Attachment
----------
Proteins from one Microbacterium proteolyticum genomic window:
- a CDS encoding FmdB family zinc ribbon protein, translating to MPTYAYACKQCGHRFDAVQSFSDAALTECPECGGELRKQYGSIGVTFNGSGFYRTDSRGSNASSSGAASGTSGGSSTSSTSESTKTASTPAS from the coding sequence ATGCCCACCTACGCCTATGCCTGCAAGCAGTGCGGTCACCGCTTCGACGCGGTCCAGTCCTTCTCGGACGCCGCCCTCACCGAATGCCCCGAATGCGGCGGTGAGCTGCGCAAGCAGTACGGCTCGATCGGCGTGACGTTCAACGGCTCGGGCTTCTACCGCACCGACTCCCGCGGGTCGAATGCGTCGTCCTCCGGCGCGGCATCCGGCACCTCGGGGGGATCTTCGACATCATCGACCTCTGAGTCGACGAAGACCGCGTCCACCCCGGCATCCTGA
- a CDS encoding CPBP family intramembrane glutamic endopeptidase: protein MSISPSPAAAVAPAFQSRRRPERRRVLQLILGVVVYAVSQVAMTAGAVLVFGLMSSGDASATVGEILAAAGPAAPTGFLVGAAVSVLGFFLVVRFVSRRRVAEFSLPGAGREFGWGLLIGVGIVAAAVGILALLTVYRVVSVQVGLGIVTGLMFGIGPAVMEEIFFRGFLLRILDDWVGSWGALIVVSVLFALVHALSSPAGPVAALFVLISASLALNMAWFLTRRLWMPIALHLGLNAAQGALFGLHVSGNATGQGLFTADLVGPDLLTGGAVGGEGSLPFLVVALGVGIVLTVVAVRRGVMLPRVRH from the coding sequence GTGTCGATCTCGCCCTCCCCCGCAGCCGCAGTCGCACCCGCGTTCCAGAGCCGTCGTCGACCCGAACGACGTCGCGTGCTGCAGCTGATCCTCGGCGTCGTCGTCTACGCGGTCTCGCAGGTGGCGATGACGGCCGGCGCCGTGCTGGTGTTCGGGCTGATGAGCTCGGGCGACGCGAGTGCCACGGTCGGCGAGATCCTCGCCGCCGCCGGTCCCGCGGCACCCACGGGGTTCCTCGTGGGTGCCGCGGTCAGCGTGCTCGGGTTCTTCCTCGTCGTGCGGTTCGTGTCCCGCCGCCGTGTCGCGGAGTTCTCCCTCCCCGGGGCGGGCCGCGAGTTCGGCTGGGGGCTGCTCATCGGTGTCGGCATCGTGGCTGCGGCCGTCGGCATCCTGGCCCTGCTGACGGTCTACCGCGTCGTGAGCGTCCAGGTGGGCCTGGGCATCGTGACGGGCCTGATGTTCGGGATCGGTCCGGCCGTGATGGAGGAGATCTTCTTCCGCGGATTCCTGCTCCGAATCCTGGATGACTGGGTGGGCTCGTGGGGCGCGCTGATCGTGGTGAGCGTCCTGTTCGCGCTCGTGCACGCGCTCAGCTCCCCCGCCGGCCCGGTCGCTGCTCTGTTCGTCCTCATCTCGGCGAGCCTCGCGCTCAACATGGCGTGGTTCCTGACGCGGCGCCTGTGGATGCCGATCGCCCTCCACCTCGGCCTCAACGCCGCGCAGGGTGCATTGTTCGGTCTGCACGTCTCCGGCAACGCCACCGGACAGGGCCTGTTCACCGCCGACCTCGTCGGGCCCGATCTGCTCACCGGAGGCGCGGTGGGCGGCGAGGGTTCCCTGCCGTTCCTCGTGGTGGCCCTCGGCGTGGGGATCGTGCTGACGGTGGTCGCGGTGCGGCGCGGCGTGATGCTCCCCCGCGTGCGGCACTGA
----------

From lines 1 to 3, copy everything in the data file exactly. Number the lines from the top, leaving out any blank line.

Proteins from one Microbacterium proteolyticum genomic window:
- a CDS encoding FmdB family zinc ribbon protein, translating to MPTYAYACKQCGHRFDAVQSFSDAALTECPECGGELRKQYGSIGVTFNGSGFYRTDSRGSNASSSGAASGTSGGSSTSSTSESTKTASTPAS from the coding sequence ATGCCCACCTACGCCTATGCCTGCAAGCAGTGCGGTCACCGCTTCGACGCGGTCCAGTCCTTCTCGGACGCCGCCCTCACCGAATGCCCCGAATGCGGCGGTGAGCTGCGCAAGCAGTACGGCTCGATCGGCGTGACGTTCAACGGCTCGGGCTTCTACCGCACCGACTCCCGCGGGTCGAATGCGTCGTCCTCCGGCGCGGCATCCGGCACCTCGGGGGGATCTTCGACATCATCGACCTCTGAGTCGACGAAGACCGCGTCCACCCCGGCATCCTGA
- a CDS encoding CPBP family intramembrane glutamic endopeptidase: protein MSISPSPAAAVAPAFQSRRRPERRRVLQLILGVVVYAVSQVAMTAGAVLVFGLMSSGDASATVGEILAAAGPAAPTGFLVGAAVSVLGFFLVVRFVSRRRVAEFSLPGAGREFGWGLLIGVGIVAAAVGILALLTVYRVVSVQVGLGIVTGLMFGIGPAVMEEIFFRGFLLRILDDWVGSWGALIVVSVLFALVHALSSPAGPVAALFVLISASLALNMAWFLTRRLWMPIALHLGLNAAQGALFGLHVSGNATGQGLFTADLVGPDLLTGGAVGGEGSLPFLVVALGVGIVLTVVAVRRGVMLPRVRH from the coding sequence GTGTCGATCTCGCCCTCCCCCGCAGCCGCAGTCGCACCCGCGTTCCAGAGCCGTCGTCGACCCGAACGACGTCGCGTGCTGCAGCTGATCCTCGGCGTCGTCGTCTACGCGGTCTCGCAGGTGGCGATGACGGCCGGCGCCGTGCTGGTGTTCGGGCTGATGAGCTCGGGCGACGCGAGTGCCACGGTCGGCGAGATCCTCGCCGCCGCCGGTCCCGCGGCACCCACGGGGTTCCTCGTGGGTGCCGCGGTCAGCGTGCTCGGGTTCTTCCTCGTCGTGCGGTTCGTGTCCCGCCGCCGTGTCGCGGAGTTCTCCCTCCCCGGGGCGGGCCGCGAGTTCGGCTGGGGGCTGCTCATCGGTGTCGGCATCGTGGCTGCGGCCGTCGGCATCCTGGCCCTGCTGACGGTCTACCGCGTCGTGAGCGTCCAGGTGGGCCTGGGCATCGTGACGGGCCTGATGTTCGGGATCGGTCCGGCCGTGATGGAGGAGATCTTCTTCCGCGGATTCCTGCTCCGAATCCTGGATGACTGGGTGGGCTCGTGGGGCGCGCTGATCGTGGTGAGCGTCCTGTTCGCGCTCGTGCACGCGCTCAGCTCCCCCGCCGGCCCGGTCGCTGCTCTGTTCGTCCTCATCTCGGCGAGCCTCGCGCTCAACATGGCGTGGTTCCTGACGCGGCGCCTGTGGATGCCGATCGCCCTCCACCTCGGCCTCAACGCCGCGCAGGGTGCATTGTTCGGTCTGCACGTCTCCGGCAACGCCACCGGACAGGGCCTGTTCACCGCCGACCTCGTCGGGCCCGATCTGCTCACCGGAGGCGCGGTGGGCGGCGAGGGTTCCCTGCCGTTCCTCGTGGTGGCCCTCGGCGTGGGGATCGTGCTGACGGTGGTCGCGGTGCGGCGCGGCGTGATGCTCCCCCGCGTGCGGCACTGA